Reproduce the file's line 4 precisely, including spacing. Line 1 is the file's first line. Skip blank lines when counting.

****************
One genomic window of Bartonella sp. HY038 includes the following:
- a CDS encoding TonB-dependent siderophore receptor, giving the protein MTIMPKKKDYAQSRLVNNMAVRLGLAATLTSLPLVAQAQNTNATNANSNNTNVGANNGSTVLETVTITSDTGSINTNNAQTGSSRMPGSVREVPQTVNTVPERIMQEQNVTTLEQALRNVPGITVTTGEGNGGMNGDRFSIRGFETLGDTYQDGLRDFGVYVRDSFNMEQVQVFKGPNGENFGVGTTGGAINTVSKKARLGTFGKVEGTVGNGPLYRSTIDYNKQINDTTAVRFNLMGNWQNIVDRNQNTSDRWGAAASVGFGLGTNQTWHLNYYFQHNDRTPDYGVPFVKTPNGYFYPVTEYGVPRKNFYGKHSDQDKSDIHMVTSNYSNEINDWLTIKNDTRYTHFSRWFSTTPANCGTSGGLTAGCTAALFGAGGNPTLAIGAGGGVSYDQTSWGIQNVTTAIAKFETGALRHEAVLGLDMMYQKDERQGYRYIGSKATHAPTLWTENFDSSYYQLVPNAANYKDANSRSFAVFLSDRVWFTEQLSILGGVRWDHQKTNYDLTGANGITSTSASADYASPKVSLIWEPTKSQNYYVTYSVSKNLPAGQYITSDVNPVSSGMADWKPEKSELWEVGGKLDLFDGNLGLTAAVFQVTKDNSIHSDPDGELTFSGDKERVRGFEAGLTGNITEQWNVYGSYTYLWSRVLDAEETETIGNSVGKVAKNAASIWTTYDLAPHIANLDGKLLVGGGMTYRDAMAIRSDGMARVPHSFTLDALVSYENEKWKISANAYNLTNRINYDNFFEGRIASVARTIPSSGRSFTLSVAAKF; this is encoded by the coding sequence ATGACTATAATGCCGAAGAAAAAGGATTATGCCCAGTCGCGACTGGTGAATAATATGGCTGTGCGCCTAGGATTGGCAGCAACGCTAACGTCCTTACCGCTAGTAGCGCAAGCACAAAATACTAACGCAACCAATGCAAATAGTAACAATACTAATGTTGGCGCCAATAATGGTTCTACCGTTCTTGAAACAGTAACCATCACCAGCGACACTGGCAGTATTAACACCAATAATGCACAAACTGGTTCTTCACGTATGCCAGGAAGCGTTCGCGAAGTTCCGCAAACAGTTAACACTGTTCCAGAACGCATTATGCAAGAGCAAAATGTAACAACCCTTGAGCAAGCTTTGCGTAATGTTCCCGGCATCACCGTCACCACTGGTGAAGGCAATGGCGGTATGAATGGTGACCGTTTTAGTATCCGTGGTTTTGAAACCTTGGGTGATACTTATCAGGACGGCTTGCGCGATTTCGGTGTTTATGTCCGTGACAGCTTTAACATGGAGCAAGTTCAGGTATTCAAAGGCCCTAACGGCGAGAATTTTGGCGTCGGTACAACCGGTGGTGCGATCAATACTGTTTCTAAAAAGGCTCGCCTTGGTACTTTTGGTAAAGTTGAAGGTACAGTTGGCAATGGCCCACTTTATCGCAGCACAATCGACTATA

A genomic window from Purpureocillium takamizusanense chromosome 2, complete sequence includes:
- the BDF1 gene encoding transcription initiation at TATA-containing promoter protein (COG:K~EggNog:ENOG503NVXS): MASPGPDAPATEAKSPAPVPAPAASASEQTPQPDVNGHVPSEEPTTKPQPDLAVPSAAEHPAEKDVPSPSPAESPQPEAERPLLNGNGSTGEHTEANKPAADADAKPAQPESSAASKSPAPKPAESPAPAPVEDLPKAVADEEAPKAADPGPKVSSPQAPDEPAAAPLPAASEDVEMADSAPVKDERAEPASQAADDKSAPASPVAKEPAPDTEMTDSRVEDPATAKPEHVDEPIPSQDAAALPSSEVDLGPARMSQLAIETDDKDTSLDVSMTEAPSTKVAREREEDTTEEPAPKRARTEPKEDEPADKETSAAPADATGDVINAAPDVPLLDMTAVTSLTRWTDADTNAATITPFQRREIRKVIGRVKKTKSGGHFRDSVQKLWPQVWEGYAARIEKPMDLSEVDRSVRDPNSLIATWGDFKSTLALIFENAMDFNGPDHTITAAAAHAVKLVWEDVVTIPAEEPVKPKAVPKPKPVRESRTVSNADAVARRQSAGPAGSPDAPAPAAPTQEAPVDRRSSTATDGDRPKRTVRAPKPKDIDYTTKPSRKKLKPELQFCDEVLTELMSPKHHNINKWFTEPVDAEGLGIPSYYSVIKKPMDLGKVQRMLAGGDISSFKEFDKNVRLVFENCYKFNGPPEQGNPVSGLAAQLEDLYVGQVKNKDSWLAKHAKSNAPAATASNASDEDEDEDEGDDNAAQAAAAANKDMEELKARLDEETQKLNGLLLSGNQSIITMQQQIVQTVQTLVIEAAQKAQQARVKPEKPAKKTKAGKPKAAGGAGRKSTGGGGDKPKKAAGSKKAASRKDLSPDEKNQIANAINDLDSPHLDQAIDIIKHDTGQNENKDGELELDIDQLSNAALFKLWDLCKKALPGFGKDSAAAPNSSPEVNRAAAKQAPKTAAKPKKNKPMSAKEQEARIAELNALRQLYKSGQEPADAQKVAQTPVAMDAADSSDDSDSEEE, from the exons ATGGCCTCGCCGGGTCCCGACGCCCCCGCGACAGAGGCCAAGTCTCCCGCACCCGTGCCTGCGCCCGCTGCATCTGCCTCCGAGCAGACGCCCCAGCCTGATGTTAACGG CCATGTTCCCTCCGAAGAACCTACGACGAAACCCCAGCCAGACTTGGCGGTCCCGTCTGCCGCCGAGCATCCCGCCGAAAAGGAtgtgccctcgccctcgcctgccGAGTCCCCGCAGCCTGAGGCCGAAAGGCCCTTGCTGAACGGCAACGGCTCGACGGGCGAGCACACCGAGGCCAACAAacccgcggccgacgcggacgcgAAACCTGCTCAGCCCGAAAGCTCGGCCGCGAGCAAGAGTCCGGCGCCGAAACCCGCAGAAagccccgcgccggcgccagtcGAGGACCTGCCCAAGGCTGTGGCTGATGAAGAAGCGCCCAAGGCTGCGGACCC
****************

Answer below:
- the BDF1 gene encoding transcription initiation at TATA-containing promoter protein (COG:K~EggNog:ENOG503NVXS): MASPGPDAPATEAKSPAPVPAPAASASEQTPQPDVNGHVPSEEPTTKPQPDLAVPSAAEHPAEKDVPSPSPAESPQPEAERPLLNGNGSTGEHTEANKPAADADAKPAQPESSAASKSPAPKPAESPAPAPVEDLPKAVADEEAPKAADPGPKVSSPQAPDEPAAAPLPAASEDVEMADSAPVKDERAEPASQAADDKSAPASPVAKEPAPDTEMTDSRVEDPATAKPEHVDEPIPSQDAAALPSSEVDLGPARMSQLAIETDDKDTSLDVSMTEAPSTKVAREREEDTTEEPAPKRARTEPKEDEPADKETSAAPADATGDVINAAPDVPLLDMTAVTSLTRWTDADTNAATITPFQRREIRKVIGRVKKTKSGGHFRDSVQKLWPQVWEGYAARIEKPMDLSEVDRSVRDPNSLIATWGDFKSTLALIFENAMDFNGPDHTITAAAAHAVKLVWEDVVTIPAEEPVKPKAVPKPKPVRESRTVSNADAVARRQSAGPAGSPDAPAPAAPTQEAPVDRRSSTATDGDRPKRTVRAPKPKDIDYTTKPSRKKLKPELQFCDEVLTELMSPKHHNINKWFTEPVDAEGLGIPSYYSVIKKPMDLGKVQRMLAGGDISSFKEFDKNVRLVFENCYKFNGPPEQGNPVSGLAAQLEDLYVGQVKNKDSWLAKHAKSNAPAATASNASDEDEDEDEGDDNAAQAAAAANKDMEELKARLDEETQKLNGLLLSGNQSIITMQQQIVQTVQTLVIEAAQKAQQARVKPEKPAKKTKAGKPKAAGGAGRKSTGGGGDKPKKAAGSKKAASRKDLSPDEKNQIANAINDLDSPHLDQAIDIIKHDTGQNENKDGELELDIDQLSNAALFKLWDLCKKALPGFGKDSAAAPNSSPEVNRAAAKQAPKTAAKPKKNKPMSAKEQEARIAELNALRQLYKSGQEPADAQKVAQTPVAMDAADSSDDSDSEEE, from the exons ATGGCCTCGCCGGGTCCCGACGCCCCCGCGACAGAGGCCAAGTCTCCCGCACCCGTGCCTGCGCCCGCTGCATCTGCCTCCGAGCAGACGCCCCAGCCTGATGTTAACGG CCATGTTCCCTCCGAAGAACCTACGACGAAACCCCAGCCAGACTTGGCGGTCCCGTCTGCCGCCGAGCATCCCGCCGAAAAGGAtgtgccctcgccctcgcctgccGAGTCCCCGCAGCCTGAGGCCGAAAGGCCCTTGCTGAACGGCAACGGCTCGACGGGCGAGCACACCGAGGCCAACAAacccgcggccgacgcggacgcgAAACCTGCTCAGCCCGAAAGCTCGGCCGCGAGCAAGAGTCCGGCGCCGAAACCCGCAGAAagccccgcgccggcgccagtcGAGGACCTGCCCAAGGCTGTGGCTGATGAAGAAGCGCCCAAGGCTGCGGACCC